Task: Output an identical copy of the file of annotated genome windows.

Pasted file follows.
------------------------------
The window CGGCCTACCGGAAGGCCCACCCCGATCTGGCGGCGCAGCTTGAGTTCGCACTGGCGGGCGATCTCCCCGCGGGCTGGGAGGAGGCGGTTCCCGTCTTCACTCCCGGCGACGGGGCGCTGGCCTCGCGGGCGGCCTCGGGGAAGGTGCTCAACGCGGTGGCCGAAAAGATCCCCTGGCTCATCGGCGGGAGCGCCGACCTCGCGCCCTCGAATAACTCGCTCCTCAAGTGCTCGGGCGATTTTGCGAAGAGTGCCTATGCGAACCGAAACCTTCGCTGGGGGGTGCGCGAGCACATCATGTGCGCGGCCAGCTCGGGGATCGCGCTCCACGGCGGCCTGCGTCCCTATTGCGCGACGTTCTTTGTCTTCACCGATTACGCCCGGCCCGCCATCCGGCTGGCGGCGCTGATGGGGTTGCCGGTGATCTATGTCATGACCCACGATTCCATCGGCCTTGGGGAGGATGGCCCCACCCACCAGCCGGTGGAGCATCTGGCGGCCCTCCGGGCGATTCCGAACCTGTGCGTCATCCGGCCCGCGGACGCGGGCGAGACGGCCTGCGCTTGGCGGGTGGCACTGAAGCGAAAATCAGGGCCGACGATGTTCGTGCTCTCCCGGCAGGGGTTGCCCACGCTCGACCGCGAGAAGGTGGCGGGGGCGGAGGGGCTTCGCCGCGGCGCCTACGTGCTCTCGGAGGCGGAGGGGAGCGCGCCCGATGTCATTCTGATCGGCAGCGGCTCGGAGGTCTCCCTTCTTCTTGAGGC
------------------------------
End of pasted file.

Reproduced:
The window CGGCCTACCGGAAGGCCCACCCCGATCTGGCGGCGCAGCTTGAGTTCGCACTGGCGGGCGATCTCCCCGCGGGCTGGGAGGAGGCGGTTCCCGTCTTCACTCCCGGCGACGGGGCGCTGGCCTCGCGGGCGGCCTCGGGGAAGGTGCTCAACGCGGTGGCCGAAAAGATCCCCTGGCTCATCGGCGGGAGCGCCGACCTCGCGCCCTCGAATAACTCGCTCCTCAAGTGCTCGGGCGATTTTGCGAAGAGTGCCTATGCGAACCGAAACCTTCGCTGGGGGGTGCGCGAGCACATCATGTGCGCGGCCAGCTCGGGGATCGCGCTCCACGGCGGCCTGCGTCCCTATTGCGCGACGTTCTTTGTCTTCACCGATTACGCCCGGCCCGCCATCCGGCTGGCGGCGCTGATGGGGTTGCCGGTGATCTATGTCATGACCCACGATTCCATCGGCCTTGGGGAGGATGGCCCCACCCACCAGCCGGTGGAGCATCTGGCGGCCCTCCGGGCGATTCCGAACCTGTGCGTCATCCGGCCCGCGGACGCGGGCGAGACGGCCTGCGCTTGGCGGGTGGCACTGAAGCGAAAATCAGGGCCGACGATGTTCGTGCTCTCCCGGCAGGGGTTGCCCACGCTCGACCGCGAGAAGGTGGCGGGGGCGGAGGGGCTTCGCCGCGGCGCCTACGTGCTCTCGGAGGCGGAGGGGAGCGCGCCCGATGTCATTCTGATCGGCAGCGGCTCGGAGGTCTCCCTTCTTCTTGAGGC